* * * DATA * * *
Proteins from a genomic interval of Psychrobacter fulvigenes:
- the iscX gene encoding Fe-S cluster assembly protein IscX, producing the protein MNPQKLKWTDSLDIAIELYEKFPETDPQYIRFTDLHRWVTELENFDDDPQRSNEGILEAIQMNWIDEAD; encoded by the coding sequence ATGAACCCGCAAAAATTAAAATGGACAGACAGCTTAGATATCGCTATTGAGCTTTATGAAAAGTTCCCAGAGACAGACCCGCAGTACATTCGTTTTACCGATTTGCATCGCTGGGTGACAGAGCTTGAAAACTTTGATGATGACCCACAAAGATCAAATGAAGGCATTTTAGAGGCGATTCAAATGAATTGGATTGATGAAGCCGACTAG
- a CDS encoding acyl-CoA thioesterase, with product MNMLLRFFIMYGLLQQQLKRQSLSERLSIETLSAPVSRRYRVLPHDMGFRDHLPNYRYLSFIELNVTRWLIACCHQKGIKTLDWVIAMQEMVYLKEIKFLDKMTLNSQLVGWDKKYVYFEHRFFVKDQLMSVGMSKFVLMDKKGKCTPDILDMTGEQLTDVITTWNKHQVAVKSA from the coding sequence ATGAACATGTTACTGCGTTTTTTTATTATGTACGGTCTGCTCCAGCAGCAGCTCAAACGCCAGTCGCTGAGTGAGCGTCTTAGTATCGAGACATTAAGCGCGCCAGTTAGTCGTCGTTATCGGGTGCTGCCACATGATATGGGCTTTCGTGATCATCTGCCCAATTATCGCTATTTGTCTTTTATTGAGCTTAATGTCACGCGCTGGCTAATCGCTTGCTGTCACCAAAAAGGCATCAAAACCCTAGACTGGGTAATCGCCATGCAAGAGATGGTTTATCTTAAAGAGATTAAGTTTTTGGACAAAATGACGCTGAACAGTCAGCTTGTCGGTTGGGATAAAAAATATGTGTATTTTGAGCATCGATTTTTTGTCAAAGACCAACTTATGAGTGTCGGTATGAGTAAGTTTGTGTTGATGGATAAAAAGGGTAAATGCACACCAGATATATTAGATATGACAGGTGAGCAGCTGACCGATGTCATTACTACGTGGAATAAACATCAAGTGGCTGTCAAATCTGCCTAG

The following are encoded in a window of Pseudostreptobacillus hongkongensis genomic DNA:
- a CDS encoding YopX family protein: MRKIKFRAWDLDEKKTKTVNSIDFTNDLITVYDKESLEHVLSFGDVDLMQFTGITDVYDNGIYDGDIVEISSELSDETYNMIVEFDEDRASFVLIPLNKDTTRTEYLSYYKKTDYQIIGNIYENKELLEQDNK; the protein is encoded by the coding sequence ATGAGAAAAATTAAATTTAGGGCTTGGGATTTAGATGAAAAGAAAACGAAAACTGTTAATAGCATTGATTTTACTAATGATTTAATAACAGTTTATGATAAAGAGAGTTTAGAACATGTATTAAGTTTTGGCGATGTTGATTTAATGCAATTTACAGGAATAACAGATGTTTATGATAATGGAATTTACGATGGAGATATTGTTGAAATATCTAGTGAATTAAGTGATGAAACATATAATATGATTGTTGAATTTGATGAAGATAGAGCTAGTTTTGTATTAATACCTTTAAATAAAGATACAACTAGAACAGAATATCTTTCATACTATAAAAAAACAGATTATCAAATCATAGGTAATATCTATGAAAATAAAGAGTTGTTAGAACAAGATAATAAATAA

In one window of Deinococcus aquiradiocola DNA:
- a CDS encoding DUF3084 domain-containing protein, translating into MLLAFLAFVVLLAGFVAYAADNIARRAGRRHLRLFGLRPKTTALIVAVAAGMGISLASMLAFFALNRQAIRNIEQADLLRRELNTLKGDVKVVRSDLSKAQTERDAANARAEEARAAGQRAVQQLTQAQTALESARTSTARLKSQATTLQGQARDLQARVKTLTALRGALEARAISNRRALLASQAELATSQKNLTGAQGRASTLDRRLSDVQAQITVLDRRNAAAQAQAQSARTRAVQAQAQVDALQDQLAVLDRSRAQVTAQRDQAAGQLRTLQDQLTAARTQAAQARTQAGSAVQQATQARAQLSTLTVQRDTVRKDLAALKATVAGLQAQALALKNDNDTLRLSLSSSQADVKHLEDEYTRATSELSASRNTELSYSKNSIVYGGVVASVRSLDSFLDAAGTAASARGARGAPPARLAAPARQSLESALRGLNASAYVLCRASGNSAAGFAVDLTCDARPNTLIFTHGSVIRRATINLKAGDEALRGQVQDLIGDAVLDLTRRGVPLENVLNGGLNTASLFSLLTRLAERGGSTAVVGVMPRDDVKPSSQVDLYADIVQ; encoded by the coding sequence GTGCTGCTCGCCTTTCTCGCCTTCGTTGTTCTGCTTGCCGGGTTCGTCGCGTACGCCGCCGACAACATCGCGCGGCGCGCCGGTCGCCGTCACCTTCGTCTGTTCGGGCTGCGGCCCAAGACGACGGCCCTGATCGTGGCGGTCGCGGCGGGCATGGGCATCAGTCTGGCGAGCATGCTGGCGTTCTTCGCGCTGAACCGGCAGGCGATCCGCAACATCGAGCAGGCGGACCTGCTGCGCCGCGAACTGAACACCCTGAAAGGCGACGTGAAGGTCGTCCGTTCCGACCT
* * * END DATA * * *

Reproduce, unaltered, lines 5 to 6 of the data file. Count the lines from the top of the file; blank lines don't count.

- a CDS encoding YopX family protein: MRKIKFRAWDLDEKKTKTVNSIDFTNDLITVYDKESLEHVLSFGDVDLMQFTGITDVYDNGIYDGDIVEISSELSDETYNMIVEFDEDRASFVLIPLNKDTTRTEYLSYYKKTDYQIIGNIYENKELLEQDNK; the protein is encoded by the coding sequence ATGAGAAAAATTAAATTTAGGGCTTGGGATTTAGATGAAAAGAAAACGAAAACTGTTAATAGCATTGATTTTACTAATGATTTAATAACAGTTTATGATAAAGAGAGTTTAGAACATGTATTAAGTTTTGGCGATGTTGATTTAATGCAATTTACAGGAATAACAGATGTTTATGATAATGGAATTTACGATGGAGATATTGTTGAAATATCTAGTGAATTAAGTGATGAAACATATAATATGATTGTTGAATTTGATGAAGATAGAGCTAGTTTTGTATTAATACCTTTAAATAAAGATACAACTAGAACAGAATATCTTTCATACTATAAAAAAACAGATTATCAAATCATAGGTAATATCTATGAAAATAAAGAGTTGTTAGAACAAGATAATAAATAA

In one window of Deinococcus aquiradiocola DNA: